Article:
And is it just us, or are the euro effete Volturi, who seem so obsessed with vampire secrecy, rather cavalier with using their powers. Cavalier about marching a company of vampires across a frozen tundra wearing robes out of the ninth century?



Remember when I used to be the strongest vampire?

“Remember when I used to be the strongest vampire?”

What about the final showdown? Did it happen? Well, no. The movie abused an old technique, showing a massive and consequential fight scene. They killed off main characters and dramatically showed many things. But was it cheap? Yes, because it never really happened. “Oh, it was just a vision…” Ugh.

"I'm glad to have a cool pose. What? I'm about to die? Uh, again?"

“I’m glad to have a cool pose. What? I’m about to die? Uh, again?”


The goofy expressions of Michael Sheen’s Aro; volume two!

Vampires are evil. Twilight tried to change that with the introduction of a ‘good’ clan. When you see the attempt at morality displayed by characters like Carlisle and Edward, you might say they were doing as best as they could without a soul. But Bella? She was NOT the kind of person that should have been turned into a vampire. She already seemed to have little core, and now she seems ripe to be corrupted by power. Maybe there’s a lesson in here after all…

Kellan Lutz rocked some cool shots. We are glad he was played well in this scene.

Kellan Lutz rocked some cool shots. We were glad he was played well in this scene.


The Twilight Saga:

Twilight 2008

New Moon 2009

Eclipse 2010

Breaking Dawn – part 1 – 2011

Breaking Dawn – part 2 – 2012

Ben 10: Destroy All Aliens [2012]

A Step Backwards

(…then a trip and fall.)

Ben 10: Destroy All Aliens is without the doubt the weakest entry in the growing library of the franchise. And when we say “weakest,” we are being generous. It was terrible. A true disappointment. Perhaps this is even more so because we have come to expect and mostly gotten better from Man of Action’s series.

Evil Way Big rages! Rages against Destroy All Aliens!

Our patented one-sentence synopsis will save you the headache of this dog: Extra annoying prepubescent Ben and Gwen experience an untold adventure (which should have remained untold) shoehorned into the first series continuity but with little regard to the characters or fun-factor in which Ben and company have a series of the most boring action scenes only to discover the boring secret behind the miserable encounters, oh, and along the way Ben learns the politically correct meaning of schoolwork (this message brought to you by the National Government School Ass.).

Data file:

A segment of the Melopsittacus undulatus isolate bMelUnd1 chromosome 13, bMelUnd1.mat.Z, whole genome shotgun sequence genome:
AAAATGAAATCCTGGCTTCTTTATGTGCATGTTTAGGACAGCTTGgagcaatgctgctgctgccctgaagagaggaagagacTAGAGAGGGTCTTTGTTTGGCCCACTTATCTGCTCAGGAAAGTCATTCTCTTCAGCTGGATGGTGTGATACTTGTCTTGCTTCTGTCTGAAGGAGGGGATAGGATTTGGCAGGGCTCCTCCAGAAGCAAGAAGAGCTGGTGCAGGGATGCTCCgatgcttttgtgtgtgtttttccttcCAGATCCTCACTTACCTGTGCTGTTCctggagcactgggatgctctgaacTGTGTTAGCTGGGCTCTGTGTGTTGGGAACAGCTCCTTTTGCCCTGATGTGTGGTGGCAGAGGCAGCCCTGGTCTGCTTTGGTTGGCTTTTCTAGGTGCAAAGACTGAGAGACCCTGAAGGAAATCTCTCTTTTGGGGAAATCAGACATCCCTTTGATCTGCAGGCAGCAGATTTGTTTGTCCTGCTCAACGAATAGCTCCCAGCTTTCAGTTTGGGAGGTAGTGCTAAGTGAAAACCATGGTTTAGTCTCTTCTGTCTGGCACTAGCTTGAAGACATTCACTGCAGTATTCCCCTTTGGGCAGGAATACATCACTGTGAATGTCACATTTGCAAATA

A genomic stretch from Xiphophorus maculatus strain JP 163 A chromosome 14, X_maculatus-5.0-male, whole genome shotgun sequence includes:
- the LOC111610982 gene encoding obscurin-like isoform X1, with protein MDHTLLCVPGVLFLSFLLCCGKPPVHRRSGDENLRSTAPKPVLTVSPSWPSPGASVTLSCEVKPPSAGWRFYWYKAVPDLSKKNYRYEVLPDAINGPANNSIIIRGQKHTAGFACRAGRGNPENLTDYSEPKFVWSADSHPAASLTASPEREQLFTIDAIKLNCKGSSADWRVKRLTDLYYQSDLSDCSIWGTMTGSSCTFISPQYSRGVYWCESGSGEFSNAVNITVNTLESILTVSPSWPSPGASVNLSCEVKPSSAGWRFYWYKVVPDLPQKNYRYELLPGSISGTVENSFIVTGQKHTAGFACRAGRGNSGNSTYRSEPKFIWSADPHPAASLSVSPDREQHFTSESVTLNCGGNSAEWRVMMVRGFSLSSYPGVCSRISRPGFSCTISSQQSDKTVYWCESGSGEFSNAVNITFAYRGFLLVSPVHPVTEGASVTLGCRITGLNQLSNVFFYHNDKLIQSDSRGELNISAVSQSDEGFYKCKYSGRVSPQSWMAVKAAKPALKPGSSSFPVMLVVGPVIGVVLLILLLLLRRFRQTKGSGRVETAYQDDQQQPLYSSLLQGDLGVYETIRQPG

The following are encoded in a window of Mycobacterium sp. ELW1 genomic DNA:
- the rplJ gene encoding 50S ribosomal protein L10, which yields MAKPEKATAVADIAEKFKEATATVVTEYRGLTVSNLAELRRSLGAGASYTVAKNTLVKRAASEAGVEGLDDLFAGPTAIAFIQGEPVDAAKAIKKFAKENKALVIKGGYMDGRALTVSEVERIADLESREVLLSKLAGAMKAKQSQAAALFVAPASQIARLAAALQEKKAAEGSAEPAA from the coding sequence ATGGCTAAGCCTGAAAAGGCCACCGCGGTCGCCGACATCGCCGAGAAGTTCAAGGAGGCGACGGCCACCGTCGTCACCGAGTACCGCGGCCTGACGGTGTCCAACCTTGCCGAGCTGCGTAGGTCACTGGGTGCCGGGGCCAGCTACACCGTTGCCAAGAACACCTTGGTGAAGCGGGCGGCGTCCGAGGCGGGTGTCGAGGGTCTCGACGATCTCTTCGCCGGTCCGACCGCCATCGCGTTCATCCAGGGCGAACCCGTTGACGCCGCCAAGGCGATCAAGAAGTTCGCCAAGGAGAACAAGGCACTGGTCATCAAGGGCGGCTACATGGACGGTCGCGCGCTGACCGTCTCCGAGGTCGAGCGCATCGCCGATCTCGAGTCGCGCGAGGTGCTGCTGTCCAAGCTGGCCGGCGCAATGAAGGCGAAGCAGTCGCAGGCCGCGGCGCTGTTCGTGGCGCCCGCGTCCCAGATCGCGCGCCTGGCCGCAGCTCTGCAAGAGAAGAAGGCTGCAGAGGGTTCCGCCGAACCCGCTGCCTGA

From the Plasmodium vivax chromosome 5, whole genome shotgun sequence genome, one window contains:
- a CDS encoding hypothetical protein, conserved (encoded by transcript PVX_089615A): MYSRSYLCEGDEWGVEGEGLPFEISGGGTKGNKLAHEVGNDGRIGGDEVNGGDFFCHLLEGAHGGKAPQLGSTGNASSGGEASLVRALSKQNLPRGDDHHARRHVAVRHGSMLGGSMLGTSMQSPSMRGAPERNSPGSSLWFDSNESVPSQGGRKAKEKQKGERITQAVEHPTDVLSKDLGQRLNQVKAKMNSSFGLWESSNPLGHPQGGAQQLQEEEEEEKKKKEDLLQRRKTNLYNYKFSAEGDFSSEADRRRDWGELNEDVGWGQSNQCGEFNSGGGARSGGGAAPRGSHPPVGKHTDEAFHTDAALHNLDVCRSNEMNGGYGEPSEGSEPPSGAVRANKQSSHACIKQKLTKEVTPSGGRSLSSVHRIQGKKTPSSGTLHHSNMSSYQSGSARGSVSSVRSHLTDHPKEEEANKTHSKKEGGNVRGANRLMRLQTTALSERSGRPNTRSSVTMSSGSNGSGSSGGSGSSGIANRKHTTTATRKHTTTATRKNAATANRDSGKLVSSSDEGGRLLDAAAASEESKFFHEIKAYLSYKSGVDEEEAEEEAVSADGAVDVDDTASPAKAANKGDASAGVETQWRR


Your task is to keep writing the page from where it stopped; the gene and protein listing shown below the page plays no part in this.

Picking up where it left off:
In an incredible twist, homework is more enjoyable than Destroy All Aliens.

Ben and Gwen were more unlikeable than ever depicted. Their banter, which we suppose was to be the family squabble type, was more of the “these two really hate each other” type. Each of their encounters made them more unsympathetic than the last.

Abuse of power. Try not to let this depiction cloud your fine memories of Ben 10. (Maybe it is all a dream, like that season of Dallas. -Look it up, true believers.)

Gwen; too powerful (and liberal with those powers) than originally depicted Ben 10, had abilities more akin to the Alien Force era. Unfitting on such an annoying child. Grandpa Max, a character we used to like a lot more, had his lines and contribution reduced to about five versions of, “Hey, cut it out you two.”

Max Tennyson: World’s toughest babysitter.

The character treated the worst was Azmuth, the long-lived, venerable, sometimes wise, scientific, and reclusive father figure of the show. Normally a great and fun character in his rare appearances. Here, he was voiced awfully. He was whiny instead of his detached cantankerousness we have come to expect. A horrid depiction topped off with the inexplicable decision to introduce HIS father… Huh? Really? Why? (There is no good answer.)

It was more like Azmuth’s son than Azmuth… What was with this outfit? Why is he smiling? Why is he wearing swim fins?

The computer generated animation was awful. Not stylized simple, just simple. Not flat colored for the cartoony look, shaded simple for rendering on the intern’s netbook they borrowed for this “feature.”

We could say something snarky here about the computer graphics… but we just do not have the heart… We will just say they could have done better.

The only bright spot was the returning alien, Tetrax. He is a fun and sympathetic character. His race forms the template of the omnitrix Diamondhead transformation. He was well voiced, though his part and lines did not make much sense. His cool iceman styled travel method was the only entertaining visual in the feature.

Actual quote by Tetrax to Gwen: “Is this what you’re like with Ben? I can see why he complains about you.”

Destroy all Aliens crams five minutes of confusing plot into one hour and nine minutes of paradoxically boring action. Pointless dream-like sequences in empty environments that were not rooted even in the reality of the feature. You know what action sequences are like when you do not care who wins? Its gets old fast.

The one bright spot, Tetrax, could not illuminate the plot. Additionally his crystal composition and shards were, uh, very un-crystal-looking.

It was just weird, too, how after comments from Gwen, we were supposed to just accept that Azmuth’s father was of a whole different race, and a non-biological one at that. Look, unless you have been forced to babysit horridly unruly kids, or have your own children that need to be punished, skip this sub-par entertainment.